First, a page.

cerpen, artikel dan puisi bhs inggris
The Crying Stone
In a small village, a girl lives with her mother. The girl is very beautiful. Everyday she puts make-up and wears her best clothes. She doesn’t like to help her mother work in a field. The girl is very lazy.
One day, the mother asks the girl to accompany her to go to the market to buy some food. At first the girl refuses, but the mother persuades her by saying they are going to buy new clothes. The girl finally agrees. But she asks her mother to walk behind her. She doesn’t want to walk side by side with her mother. Although her mother is very sad, she agrees to walk behind her daughter.
On the way to the market, everybody admires the girl’s beauty. They are also curious. Behind the beautiful girl, there is an old woman with a simple dress. The girl and her mother look very different!
“Hello, pretty lady. Who is the woman behind you?” asks them.
“She is my servant,” answers the girl.
The mother is very sad, but she doesn’t say anything.
The girl and the mother meet other people. Again they ask who the woman behind the beautiful girl. Again the girl answers that her mother is her servant. She always says that her mother is her servant every time they meet people.
At last, the mother cannot hold the pain anymore. She prays to God to punish her daughter. God answers her prayer. Slowly, the girl’s leg turns into stone. The process continues to the upper part of the girl’s body. The girl is very panicky.
“Mother, please forgive me!” she cries and ask her mother to forgive her.
But it’s too late. Her whole body finally becomes a big stone. Until now people still can see tears falling down the stone. People then call it the crying stone or batu menangis.
I hate it!
I hate it!
Your love is like a dagger to stab,
Pierced my heart,
Yield destroy my soul,
Poisoned my brain,
My chest again you pierced!
I hate it!
Longing in my heart just punishment throughout the life ….
You are a barbarian player,
Damn you desire!
Until all the bone and blood flow,
I hate it!
*(TERJEMAHAN DALAM BAHASA INDONESIA:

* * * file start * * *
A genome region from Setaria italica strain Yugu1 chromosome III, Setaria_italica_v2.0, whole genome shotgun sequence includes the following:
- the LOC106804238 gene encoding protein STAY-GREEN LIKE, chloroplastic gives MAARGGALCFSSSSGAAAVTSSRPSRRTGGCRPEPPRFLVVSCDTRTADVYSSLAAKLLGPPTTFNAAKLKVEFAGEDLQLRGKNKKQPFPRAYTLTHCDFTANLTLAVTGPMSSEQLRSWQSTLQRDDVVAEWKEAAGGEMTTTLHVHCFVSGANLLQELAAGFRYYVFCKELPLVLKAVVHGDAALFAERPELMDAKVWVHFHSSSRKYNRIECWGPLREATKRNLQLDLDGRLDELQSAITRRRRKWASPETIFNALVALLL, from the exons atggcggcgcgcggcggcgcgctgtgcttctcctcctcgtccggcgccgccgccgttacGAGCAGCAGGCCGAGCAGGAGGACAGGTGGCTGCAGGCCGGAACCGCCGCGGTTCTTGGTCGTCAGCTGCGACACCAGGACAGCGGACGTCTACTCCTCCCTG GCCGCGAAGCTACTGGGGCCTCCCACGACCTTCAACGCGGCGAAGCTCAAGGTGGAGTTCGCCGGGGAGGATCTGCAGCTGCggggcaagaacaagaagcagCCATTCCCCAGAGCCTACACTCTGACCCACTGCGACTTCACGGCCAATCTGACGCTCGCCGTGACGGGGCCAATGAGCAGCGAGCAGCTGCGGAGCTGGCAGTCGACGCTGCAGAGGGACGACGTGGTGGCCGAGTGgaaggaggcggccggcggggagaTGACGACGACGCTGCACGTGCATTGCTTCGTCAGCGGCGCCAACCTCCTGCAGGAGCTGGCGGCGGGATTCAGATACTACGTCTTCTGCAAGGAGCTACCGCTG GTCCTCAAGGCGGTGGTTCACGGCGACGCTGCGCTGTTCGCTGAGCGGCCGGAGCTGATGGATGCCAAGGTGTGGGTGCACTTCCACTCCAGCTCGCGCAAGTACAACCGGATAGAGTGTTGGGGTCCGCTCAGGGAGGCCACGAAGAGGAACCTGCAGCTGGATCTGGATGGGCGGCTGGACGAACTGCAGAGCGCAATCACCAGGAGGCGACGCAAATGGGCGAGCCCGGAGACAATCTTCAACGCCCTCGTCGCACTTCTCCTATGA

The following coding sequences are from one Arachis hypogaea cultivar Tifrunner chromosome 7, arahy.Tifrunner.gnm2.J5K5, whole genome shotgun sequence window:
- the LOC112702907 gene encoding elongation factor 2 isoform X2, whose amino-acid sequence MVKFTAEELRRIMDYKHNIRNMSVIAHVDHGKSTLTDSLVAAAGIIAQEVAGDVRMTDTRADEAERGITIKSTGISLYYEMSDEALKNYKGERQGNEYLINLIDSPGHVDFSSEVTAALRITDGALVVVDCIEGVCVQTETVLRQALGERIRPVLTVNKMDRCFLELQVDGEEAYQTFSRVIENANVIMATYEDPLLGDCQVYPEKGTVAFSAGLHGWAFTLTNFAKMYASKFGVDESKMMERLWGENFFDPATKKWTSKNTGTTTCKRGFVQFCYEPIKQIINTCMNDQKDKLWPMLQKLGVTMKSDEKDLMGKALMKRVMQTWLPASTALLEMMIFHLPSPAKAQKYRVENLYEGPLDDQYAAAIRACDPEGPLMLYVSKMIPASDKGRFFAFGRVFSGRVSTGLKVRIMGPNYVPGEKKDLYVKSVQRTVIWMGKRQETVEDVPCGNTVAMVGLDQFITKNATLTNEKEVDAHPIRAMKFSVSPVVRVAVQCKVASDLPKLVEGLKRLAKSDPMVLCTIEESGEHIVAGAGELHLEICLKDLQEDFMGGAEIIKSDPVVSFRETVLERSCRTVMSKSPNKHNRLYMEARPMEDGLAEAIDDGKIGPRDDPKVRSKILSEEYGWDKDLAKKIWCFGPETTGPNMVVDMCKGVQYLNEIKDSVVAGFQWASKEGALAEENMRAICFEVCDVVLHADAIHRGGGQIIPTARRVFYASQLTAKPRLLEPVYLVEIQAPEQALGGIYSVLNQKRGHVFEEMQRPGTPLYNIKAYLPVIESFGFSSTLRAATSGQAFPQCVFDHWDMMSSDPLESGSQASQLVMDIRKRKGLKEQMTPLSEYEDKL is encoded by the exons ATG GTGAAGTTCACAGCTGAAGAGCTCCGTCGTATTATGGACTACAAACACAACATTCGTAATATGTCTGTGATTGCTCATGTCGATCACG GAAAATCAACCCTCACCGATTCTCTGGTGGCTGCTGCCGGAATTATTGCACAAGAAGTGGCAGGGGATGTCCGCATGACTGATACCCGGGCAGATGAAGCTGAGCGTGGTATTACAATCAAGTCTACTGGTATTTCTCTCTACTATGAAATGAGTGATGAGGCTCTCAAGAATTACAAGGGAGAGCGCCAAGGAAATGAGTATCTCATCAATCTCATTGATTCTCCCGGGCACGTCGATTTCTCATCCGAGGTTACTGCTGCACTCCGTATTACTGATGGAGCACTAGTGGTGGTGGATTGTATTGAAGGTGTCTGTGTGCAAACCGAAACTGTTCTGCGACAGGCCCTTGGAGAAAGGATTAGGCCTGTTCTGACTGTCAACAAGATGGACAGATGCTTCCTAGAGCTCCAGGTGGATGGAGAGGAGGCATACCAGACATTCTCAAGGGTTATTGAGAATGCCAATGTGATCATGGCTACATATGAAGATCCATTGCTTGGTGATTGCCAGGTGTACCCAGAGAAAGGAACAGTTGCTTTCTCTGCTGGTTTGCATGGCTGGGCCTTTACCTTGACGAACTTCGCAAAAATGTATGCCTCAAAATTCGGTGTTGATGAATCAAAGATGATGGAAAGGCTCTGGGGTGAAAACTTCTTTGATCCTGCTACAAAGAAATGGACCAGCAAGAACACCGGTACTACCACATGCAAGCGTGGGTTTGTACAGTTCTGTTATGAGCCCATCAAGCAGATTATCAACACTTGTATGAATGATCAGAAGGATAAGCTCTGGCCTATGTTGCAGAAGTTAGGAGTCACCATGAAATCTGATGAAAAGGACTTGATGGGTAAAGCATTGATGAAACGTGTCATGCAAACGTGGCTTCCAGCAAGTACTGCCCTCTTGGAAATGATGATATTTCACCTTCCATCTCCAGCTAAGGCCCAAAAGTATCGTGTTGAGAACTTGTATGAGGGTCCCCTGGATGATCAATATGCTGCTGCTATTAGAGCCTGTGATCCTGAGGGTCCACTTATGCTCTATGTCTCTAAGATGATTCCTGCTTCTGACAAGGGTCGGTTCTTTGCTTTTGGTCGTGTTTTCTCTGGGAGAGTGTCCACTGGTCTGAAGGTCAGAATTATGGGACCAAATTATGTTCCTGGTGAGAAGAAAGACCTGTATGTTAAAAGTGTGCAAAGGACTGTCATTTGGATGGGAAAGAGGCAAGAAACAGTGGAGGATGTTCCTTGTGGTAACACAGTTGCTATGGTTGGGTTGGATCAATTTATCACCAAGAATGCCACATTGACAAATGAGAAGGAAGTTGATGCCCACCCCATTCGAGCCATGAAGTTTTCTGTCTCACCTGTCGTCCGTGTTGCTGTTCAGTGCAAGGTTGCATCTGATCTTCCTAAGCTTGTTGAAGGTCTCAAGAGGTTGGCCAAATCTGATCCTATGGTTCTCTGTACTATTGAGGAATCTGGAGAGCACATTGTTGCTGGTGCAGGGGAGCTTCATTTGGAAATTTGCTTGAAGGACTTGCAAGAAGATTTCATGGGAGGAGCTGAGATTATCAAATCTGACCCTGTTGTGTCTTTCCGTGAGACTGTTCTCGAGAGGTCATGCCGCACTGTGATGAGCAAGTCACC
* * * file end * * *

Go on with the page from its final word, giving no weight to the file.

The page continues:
Tertidur dan terlelap,
Retak, tinggal puing jiwa
Cintamu bagai belati yang menikam,
Menghancurkan luluh jiwaku,
Dadaku lagi-lagi kau tikam!
Rindu di hatiku hanya siksa sepanjang nyawa….
Kau adalah pemain biadab,
Terkutuk kau nafsu!
Sampai seluruh tulang dan darahku yang mengalir,
I hate it!
Asleep and sleep,
Cracked, live debris soul
Written by HENDRA GUNAWAN on December 25, 2009 – 8:07 pm
Shirley was a beautiful woman of England. Yet, she was not young anymore she was 42 year old already. She lived in Liverpool, the city where she was born.
One summer, her best friend, Jane invited her to go to holiday in Greece. She never goes to Greece, she was curious about that country, so she decided to join with Jane in Holiday.
In the Greece they stayed in a hotel near the beach. There, they welcomed by a friendly man named Costas. He was the manager of the hotel. One evening Shirley went to the bar for some beverage, she found Costas stood there and they begun a conversation.
“You know, I have a boat located near this beach. Actually it belongs to my brother, but if you want, we can go for a ride tomorrow. What do you think?” said The man to her.
Gibran Khalil Gibran was born on January 6, 1883, to the Maronite family of Gibran in Bsharri, a mountainous area in Northern Lebanon.
His mother Kamila Rahmeh was thirty when she begot Gibran from her third husband Khalil Gibran, who proved to be an irresponsible husband leading the family to poverty. Gibran had a half-brother six years older than him called Peter and two younger sisters, Mariana and Sultana, whom he was deeply attached to throughout his life, along with his mother. Kamila’s family came from a prestigious religious background, which imbued the uneducated mother with a strong will and later on helped her raise up the family on her own in the U.S.
Growing up in the lush region of Bsharri, Gibran proved to be a solitary and pensive child who relished the natural surroundings of the cascading falls, the rugged cliffs and the neighboring green cedars, the beauty of which emerged as a dramatic and symbolic influence to his drawings and writings. Being laden with poverty, he did not receive any formal education or learning, which was limited to regular visits to a village priest who doctrined him with the essentials of religion and the Bible, alongside Syriac and Arabic languages. Recognizing Gibran’s inquisitive and alert nature, the priest began teaching him the rudiments of alphabet and language, opening up to Gibran the world of history, science, and language. At the age of ten, Gibran fell off a cliff, wounding his left shoulder, which remained weak for the rest of his life ever since this incident. To relocate the shoulder, his family strapped it to a cross and wrapped it up for forty days, a symbolic incident reminiscent of Christ’s wanderings in the wilderness and which remained etched in Gibran’s memory.
At the age of eight, Khalil Gibran, Gibran’s father, was accused of tax evasion and was sent to prison as the Ottomon authorities confiscated the Gibrans’ property and left them homeless. The family went to live with relatives for a while; however, the strong-willed mother decided that the family should immigrate to the U.S., seeking a better life and following in suit to Gibran’s uncle who immigrated earlier. The father was released in 1894, but being an irresponsible head of the family he was undecided about immigration and remained behind in Lebanon.
On June 25, 1895, the Gibrans embarked on a voyage to the American shores of New York.